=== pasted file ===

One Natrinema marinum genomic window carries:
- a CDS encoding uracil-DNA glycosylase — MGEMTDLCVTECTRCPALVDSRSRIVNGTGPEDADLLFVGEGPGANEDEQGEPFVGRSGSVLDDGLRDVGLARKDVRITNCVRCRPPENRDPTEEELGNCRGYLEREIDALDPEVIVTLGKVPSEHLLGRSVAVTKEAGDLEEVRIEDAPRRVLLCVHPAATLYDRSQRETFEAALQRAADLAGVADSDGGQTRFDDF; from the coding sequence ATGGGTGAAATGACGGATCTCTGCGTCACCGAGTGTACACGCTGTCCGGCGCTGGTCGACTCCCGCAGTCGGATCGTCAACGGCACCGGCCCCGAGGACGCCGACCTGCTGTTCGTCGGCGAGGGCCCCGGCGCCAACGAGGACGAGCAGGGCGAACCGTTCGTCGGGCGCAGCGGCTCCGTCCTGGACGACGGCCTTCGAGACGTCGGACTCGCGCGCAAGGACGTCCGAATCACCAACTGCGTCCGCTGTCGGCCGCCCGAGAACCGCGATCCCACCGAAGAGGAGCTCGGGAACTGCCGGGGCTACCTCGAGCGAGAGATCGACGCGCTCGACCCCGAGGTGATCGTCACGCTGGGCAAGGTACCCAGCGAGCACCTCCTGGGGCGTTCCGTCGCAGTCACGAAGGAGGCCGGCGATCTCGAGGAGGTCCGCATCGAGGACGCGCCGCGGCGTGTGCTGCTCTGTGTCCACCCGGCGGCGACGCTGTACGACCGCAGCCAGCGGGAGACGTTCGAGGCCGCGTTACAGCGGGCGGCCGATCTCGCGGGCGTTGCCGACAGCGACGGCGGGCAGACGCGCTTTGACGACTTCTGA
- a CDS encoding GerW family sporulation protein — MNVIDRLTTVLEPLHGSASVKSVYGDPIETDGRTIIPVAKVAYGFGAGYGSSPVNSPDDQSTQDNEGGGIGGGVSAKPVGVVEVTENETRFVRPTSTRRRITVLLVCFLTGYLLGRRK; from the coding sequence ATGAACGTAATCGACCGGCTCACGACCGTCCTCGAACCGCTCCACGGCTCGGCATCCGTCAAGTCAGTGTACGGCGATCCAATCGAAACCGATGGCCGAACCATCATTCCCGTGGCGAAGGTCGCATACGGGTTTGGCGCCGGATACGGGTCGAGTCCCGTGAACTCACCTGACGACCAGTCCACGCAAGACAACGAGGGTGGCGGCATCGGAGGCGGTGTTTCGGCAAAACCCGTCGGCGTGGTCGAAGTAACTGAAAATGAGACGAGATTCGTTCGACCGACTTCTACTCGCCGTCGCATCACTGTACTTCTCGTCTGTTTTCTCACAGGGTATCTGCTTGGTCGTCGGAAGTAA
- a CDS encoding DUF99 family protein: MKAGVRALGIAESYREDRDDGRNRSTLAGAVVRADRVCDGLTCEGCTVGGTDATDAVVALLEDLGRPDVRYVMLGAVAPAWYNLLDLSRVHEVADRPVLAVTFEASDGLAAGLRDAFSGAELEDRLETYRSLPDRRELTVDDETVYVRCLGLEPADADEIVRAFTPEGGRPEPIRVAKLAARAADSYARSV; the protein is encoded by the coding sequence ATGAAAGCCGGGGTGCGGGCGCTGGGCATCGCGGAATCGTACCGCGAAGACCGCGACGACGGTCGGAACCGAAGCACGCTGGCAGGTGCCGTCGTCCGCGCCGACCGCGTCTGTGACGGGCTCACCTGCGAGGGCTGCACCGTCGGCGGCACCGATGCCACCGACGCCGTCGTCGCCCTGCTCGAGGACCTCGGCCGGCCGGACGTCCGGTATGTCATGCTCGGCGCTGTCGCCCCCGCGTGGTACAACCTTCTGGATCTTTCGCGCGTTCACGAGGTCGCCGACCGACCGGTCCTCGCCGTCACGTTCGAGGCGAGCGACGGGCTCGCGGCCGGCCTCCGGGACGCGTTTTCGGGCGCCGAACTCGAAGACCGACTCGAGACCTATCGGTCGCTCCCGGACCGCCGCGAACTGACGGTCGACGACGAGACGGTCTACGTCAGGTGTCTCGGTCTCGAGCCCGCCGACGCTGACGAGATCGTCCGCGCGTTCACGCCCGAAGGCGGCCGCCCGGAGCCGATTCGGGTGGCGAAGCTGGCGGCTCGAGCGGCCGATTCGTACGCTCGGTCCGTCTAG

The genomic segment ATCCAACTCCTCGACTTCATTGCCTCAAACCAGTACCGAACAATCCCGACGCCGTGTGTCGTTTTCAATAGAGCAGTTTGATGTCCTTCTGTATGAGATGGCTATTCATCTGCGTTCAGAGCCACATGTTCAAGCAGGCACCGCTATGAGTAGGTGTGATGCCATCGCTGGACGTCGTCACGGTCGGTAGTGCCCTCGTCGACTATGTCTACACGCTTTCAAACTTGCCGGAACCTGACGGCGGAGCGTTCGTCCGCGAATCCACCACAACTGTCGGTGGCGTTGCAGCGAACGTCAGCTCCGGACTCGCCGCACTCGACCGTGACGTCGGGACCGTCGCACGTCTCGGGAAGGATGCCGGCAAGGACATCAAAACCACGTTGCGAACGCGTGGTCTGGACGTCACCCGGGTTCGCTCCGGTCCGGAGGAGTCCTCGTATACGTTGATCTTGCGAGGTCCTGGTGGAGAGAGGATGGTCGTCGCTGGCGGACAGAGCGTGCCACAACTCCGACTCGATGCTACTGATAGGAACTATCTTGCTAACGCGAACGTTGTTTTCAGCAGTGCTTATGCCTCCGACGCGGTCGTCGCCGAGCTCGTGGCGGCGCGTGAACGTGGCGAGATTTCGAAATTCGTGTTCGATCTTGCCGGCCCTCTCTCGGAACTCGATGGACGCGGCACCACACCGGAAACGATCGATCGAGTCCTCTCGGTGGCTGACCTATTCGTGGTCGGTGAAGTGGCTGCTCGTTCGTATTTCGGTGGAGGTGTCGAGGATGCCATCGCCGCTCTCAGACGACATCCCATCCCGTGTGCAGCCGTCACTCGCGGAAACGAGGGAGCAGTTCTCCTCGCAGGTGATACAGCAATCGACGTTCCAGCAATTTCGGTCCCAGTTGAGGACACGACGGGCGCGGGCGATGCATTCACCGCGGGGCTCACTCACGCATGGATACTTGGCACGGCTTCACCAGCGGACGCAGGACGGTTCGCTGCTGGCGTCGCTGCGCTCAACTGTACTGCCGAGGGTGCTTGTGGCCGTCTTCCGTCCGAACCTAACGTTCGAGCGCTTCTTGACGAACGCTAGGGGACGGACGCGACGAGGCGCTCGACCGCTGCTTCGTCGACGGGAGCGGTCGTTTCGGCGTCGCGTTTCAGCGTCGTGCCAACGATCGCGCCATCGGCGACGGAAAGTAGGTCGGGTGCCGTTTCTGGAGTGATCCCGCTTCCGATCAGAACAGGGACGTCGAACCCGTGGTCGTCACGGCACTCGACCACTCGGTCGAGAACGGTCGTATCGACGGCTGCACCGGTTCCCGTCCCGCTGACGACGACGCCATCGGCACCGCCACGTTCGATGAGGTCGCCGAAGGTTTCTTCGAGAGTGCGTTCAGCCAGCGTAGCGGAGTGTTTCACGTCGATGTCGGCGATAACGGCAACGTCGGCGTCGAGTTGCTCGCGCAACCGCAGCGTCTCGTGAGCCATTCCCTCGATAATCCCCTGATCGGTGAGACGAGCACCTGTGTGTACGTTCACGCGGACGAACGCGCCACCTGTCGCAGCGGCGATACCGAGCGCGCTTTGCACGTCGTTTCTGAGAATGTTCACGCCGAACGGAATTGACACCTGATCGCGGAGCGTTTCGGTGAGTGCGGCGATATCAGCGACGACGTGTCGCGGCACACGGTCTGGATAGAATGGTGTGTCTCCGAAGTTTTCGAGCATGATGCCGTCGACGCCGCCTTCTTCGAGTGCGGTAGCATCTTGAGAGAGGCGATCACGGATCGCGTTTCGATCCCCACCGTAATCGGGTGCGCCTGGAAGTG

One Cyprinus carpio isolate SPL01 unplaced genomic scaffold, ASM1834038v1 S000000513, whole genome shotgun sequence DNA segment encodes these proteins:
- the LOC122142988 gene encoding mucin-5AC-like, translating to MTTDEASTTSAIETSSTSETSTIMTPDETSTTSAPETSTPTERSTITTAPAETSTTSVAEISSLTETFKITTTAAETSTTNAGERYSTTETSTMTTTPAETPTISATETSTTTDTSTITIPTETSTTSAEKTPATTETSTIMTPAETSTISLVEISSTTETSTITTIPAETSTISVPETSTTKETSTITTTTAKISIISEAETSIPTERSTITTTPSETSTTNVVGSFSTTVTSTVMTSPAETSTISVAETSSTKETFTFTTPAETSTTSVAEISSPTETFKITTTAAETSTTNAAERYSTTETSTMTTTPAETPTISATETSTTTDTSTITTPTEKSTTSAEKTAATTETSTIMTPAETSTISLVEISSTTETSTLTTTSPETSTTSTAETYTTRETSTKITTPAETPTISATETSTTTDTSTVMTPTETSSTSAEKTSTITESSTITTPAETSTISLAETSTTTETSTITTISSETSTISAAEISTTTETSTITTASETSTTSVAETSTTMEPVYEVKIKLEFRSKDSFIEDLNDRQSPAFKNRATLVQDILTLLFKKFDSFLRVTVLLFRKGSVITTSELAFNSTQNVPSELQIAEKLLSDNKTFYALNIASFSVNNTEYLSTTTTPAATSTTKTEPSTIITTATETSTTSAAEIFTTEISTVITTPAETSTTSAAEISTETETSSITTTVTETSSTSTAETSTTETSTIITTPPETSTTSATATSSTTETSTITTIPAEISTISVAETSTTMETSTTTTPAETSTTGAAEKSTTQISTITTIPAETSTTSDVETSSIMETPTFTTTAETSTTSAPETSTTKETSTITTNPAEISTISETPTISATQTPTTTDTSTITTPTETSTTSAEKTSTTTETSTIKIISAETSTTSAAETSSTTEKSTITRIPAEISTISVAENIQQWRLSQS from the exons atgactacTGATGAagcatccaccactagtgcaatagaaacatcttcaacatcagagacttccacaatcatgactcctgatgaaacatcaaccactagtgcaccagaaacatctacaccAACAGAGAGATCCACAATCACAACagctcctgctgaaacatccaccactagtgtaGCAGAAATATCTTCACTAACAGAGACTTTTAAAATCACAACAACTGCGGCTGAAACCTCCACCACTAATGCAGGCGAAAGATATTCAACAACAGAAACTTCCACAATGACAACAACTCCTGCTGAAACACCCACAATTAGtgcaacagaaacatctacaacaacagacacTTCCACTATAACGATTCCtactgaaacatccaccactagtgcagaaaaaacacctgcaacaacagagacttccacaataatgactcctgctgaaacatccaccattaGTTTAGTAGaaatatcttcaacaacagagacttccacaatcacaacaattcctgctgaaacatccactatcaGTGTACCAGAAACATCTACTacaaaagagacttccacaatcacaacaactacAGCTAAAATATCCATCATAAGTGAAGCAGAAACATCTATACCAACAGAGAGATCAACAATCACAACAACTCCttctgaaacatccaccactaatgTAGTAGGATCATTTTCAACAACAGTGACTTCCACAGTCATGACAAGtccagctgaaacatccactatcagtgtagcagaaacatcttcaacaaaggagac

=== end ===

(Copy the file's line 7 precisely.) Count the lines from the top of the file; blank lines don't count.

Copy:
- the LOC122142988 gene encoding mucin-5AC-like, translating to MTTDEASTTSAIETSSTSETSTIMTPDETSTTSAPETSTPTERSTITTAPAETSTTSVAEISSLTETFKITTTAAETSTTNAGERYSTTETSTMTTTPAETPTISATETSTTTDTSTITIPTETSTTSAEKTPATTETSTIMTPAETSTISLVEISSTTETSTITTIPAETSTISVPETSTTKETSTITTTTAKISIISEAETSIPTERSTITTTPSETSTTNVVGSFSTTVTSTVMTSPAETSTISVAETSSTKETFTFTTPAETSTTSVAEISSPTETFKITTTAAETSTTNAAERYSTTETSTMTTTPAETPTISATETSTTTDTSTITTPTEKSTTSAEKTAATTETSTIMTPAETSTISLVEISSTTETSTLTTTSPETSTTSTAETYTTRETSTKITTPAETPTISATETSTTTDTSTVMTPTETSSTSAEKTSTITESSTITTPAETSTISLAETSTTTETSTITTISSETSTISAAEISTTTETSTITTASETSTTSVAETSTTMEPVYEVKIKLEFRSKDSFIEDLNDRQSPAFKNRATLVQDILTLLFKKFDSFLRVTVLLFRKGSVITTSELAFNSTQNVPSELQIAEKLLSDNKTFYALNIASFSVNNTEYLSTTTTPAATSTTKTEPSTIITTATETSTTSAAEIFTTEISTVITTPAETSTTSAAEISTETETSSITTTVTETSSTSTAETSTTETSTIITTPPETSTTSATATSSTTETSTITTIPAEISTISVAETSTTMETSTTTTPAETSTTGAAEKSTTQISTITTIPAETSTTSDVETSSIMETPTFTTTAETSTTSAPETSTTKETSTITTNPAEISTISETPTISATQTPTTTDTSTITTPTETSTTSAEKTSTTTETSTIKIISAETSTTSAAETSSTTEKSTITRIPAEISTISVAENIQQWRLSQS from the exons atgactacTGATGAagcatccaccactagtgcaatagaaacatcttcaacatcagagacttccacaatcatgactcctgatgaaacatcaaccactagtgcaccagaaacatctacaccAACAGAGAGATCCACAATCACAACagctcctgctgaaacatccaccactagtgtaGCAGAAATATCTTCACTAACAGAGACTTTTAAAATCACAACAACTGCGGCTGAAACCTCCACCACTAATGCAGGCGAAAGATATTCAACAACAGAAACTTCCACAATGACAACAACTCCTGCTGAAACACCCACAATTAGtgcaacagaaacatctacaacaacagacacTTCCACTATAACGATTCCtactgaaacatccaccactagtgcagaaaaaacacctgcaacaacagagacttccacaataatgactcctgctgaaacatccaccattaGTTTAGTAGaaatatcttcaacaacagagacttccacaatcacaacaattcctgctgaaacatccactatcaGTGTACCAGAAACATCTACTacaaaagagacttccacaatcacaacaactacAGCTAAAATATCCATCATAAGTGAAGCAGAAACATCTATACCAACAGAGAGATCAACAATCACAACAACTCCttctgaaacatccaccactaatgTAGTAGGATCATTTTCAACAACAGTGACTTCCACAGTCATGACAAGtccagctgaaacatccactatcagtgtagcagaaacatcttcaacaaaggagac